Aside from that major purchase, the wage increase has given my wife and I some breathing room, and allows us to take a day every once in a while to get take-out from a restaurant, as well as being a little healthier in our choices at the grocery store.

Read more at the Guardian.

How Strategic Enforcement Fuels Compliance with Labor Laws

When we fill up our tanks, we’re aware of the price we’re paying for gas. But for those of us who live in New Jersey or Oregon, or have ever passed through a station that employs attendants to pump gas, did you stop to think about the wages paid to that attendant? At the U.S. Department of Labor’s Wage and Hour Division, that’s what I think about. And we’re working to ensure that employers in this industry hit the gas on efforts to pay properly at the pump.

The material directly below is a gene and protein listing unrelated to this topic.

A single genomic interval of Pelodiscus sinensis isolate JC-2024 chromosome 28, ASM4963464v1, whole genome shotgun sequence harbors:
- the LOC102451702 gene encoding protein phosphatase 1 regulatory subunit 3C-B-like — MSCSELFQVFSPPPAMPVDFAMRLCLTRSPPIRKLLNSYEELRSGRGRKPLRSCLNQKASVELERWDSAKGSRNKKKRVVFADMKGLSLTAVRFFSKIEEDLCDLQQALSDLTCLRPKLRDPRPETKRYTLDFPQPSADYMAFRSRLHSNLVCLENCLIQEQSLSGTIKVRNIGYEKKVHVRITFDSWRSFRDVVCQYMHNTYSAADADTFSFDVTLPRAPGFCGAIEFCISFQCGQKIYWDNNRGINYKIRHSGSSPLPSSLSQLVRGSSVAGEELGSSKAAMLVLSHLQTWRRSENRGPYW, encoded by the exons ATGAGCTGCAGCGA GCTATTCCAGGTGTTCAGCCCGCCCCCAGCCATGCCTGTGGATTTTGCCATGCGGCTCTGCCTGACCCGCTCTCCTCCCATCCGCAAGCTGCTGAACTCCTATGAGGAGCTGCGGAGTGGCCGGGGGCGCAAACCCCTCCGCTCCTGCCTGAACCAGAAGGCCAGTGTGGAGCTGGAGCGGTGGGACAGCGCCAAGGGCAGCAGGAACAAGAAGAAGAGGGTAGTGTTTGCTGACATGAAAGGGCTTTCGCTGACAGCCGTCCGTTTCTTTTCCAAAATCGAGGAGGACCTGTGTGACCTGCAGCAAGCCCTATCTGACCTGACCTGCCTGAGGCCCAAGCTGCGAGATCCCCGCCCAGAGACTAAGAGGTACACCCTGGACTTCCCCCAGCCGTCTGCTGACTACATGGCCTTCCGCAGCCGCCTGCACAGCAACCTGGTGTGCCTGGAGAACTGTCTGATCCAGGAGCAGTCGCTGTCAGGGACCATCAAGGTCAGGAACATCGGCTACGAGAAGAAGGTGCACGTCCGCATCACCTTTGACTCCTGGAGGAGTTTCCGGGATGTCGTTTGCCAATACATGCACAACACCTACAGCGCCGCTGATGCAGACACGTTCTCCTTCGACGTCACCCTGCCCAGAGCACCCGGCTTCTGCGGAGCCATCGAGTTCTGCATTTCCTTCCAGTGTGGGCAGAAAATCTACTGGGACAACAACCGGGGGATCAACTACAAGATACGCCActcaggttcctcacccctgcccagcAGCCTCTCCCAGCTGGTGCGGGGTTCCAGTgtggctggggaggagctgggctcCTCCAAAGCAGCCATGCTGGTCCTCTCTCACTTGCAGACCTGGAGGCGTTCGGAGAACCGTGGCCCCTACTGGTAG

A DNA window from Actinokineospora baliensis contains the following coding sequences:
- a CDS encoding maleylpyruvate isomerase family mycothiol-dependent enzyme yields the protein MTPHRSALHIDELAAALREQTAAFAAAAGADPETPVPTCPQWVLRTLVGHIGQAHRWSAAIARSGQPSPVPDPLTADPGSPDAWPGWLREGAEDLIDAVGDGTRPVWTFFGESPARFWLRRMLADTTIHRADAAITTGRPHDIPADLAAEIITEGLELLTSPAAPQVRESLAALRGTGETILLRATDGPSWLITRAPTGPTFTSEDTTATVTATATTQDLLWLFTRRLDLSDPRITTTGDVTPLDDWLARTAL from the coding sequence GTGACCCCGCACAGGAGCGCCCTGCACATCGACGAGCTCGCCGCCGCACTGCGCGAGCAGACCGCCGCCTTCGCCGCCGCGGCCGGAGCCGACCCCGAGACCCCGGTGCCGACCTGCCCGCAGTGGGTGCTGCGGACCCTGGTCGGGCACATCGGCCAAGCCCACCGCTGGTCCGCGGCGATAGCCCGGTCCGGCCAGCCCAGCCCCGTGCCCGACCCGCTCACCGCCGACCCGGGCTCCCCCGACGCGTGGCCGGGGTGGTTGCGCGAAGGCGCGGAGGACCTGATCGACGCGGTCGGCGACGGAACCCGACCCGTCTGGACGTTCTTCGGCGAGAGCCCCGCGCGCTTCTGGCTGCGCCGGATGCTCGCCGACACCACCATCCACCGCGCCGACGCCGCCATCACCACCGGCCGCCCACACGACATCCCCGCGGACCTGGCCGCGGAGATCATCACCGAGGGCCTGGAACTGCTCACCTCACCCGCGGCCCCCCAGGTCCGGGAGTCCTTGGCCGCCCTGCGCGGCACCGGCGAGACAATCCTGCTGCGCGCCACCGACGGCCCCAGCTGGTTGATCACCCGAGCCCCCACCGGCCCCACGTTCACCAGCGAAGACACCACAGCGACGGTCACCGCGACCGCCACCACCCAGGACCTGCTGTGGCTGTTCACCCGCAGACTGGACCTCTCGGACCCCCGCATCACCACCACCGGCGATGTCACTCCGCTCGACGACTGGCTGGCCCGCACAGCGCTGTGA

New Jersey is one of the two states (along with Oregon) where motorists are prohibited from pumping their own gas. Gas stations in New Jersey employ thousands of attendants − typically vulnerable, low-wage workers who are, for a variety of reasons, at risk for working under conditions where they are not paid all of the wages legally due them.

Read more at here from DOL.